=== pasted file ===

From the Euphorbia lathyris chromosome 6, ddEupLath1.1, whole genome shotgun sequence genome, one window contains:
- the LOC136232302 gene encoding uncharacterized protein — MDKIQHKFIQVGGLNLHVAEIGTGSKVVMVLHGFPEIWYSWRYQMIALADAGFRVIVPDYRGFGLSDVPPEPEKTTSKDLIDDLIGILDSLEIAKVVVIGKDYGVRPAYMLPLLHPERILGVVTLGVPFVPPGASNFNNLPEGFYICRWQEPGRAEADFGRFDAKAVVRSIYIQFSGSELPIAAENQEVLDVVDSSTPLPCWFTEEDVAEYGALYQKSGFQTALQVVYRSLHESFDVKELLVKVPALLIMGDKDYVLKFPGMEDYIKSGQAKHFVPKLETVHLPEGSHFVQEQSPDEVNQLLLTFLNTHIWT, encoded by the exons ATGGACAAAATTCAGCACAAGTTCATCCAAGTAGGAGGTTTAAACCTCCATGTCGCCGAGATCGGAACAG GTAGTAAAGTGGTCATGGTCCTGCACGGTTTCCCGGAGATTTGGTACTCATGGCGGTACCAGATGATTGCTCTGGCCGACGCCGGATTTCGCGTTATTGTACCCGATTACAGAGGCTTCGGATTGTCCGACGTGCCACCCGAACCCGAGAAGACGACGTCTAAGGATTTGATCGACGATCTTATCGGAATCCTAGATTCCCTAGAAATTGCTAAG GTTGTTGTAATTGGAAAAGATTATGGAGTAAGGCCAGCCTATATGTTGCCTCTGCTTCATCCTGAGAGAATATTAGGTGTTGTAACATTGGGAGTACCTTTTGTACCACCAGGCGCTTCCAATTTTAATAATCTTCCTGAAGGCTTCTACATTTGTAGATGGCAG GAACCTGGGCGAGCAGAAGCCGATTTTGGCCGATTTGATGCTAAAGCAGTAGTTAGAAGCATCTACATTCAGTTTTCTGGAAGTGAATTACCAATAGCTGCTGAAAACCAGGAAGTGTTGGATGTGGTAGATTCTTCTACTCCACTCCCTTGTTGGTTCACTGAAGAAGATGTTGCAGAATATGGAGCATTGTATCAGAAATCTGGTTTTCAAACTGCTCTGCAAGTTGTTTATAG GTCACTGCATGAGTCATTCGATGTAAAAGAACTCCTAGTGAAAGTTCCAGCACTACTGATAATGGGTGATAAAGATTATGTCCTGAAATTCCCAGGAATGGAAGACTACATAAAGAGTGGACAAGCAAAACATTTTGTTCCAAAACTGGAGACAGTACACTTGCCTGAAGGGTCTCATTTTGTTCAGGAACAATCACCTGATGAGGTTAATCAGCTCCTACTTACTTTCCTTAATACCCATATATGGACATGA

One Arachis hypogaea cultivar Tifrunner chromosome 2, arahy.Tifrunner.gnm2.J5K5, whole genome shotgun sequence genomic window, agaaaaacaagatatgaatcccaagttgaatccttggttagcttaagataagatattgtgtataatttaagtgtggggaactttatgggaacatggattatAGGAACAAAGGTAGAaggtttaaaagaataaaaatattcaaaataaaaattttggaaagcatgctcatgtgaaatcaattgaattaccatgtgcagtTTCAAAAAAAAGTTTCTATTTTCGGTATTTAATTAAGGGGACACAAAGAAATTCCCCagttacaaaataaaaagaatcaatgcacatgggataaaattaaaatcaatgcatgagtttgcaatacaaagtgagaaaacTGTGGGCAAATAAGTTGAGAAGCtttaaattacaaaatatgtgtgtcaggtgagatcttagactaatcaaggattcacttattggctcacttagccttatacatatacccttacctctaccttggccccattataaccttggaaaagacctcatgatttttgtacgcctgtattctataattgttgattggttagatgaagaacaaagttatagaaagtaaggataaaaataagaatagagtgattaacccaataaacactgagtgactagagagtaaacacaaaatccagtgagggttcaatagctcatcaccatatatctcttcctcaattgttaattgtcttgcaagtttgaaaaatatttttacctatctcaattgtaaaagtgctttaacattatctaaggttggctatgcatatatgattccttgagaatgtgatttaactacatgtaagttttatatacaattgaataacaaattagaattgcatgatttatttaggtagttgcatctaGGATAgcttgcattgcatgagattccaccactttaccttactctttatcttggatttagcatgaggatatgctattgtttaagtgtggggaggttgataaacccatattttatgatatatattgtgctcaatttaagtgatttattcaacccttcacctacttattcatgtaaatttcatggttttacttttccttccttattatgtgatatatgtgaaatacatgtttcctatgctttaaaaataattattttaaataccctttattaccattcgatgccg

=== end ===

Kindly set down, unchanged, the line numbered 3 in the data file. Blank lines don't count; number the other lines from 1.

One Arachis hypogaea cultivar Tifrunner chromosome 2, arahy.Tifrunner.gnm2.J5K5, whole genome shotgun sequence genomic window, agaaaaacaagatatgaatcccaagttgaatccttggttagcttaagataagatattgtgtataatttaagtgtggggaactttatgggaacatggattatAGGAACAAAGGTAGAaggtttaaaagaataaaaatattcaaaataaaaattttggaaagcatgctcatgtgaaatcaattgaattaccatgtgcagtTTCAAAAAAAAGTTTCTATTTTCGGTATTTAATTAAGGGGACACAAAGAAATTCCCCagttacaaaataaaaagaatcaatgcacatgggataaaattaaaatcaatgcatgagtttgcaatacaaagtgagaaaacTGTGGGCAAATAAGTTGAGAAGCtttaaattacaaaatatgtgtgtcaggtgagatcttagactaatcaaggattcacttattggctcacttagccttatacatatacccttacctctaccttggccccattataaccttggaaaagacctcatgatttttgtacgcctgtattctataattgttgattggttagatgaagaacaaagttatagaaagtaaggataaaaataagaatagagtgattaacccaataaacactgagtgactagagagtaaacacaaaatccagtgagggttcaatagctcatcaccatatatctcttcctcaattgttaattgtcttgcaagtttgaaaaatatttttacctatctcaattgtaaaagtgctttaacattatctaaggttggctatgcatatatgattccttgagaatgtgatttaactacatgtaagttttatatacaattgaataacaaattagaattgcatgatttatttaggtagttgcatctaGGATAgcttgcattgcatgagattccaccactttaccttactctttatcttggatttagcatgaggatatgctattgtttaagtgtggggaggttgataaacccatattttatgatatatattgtgctcaatttaagtgatttattcaacccttcacctacttattcatgtaaatttcatggttttacttttccttccttattatgtgatatatgtgaaatacatgtttcctatgctttaaaaataattattttaaataccctttattaccattcgatgccg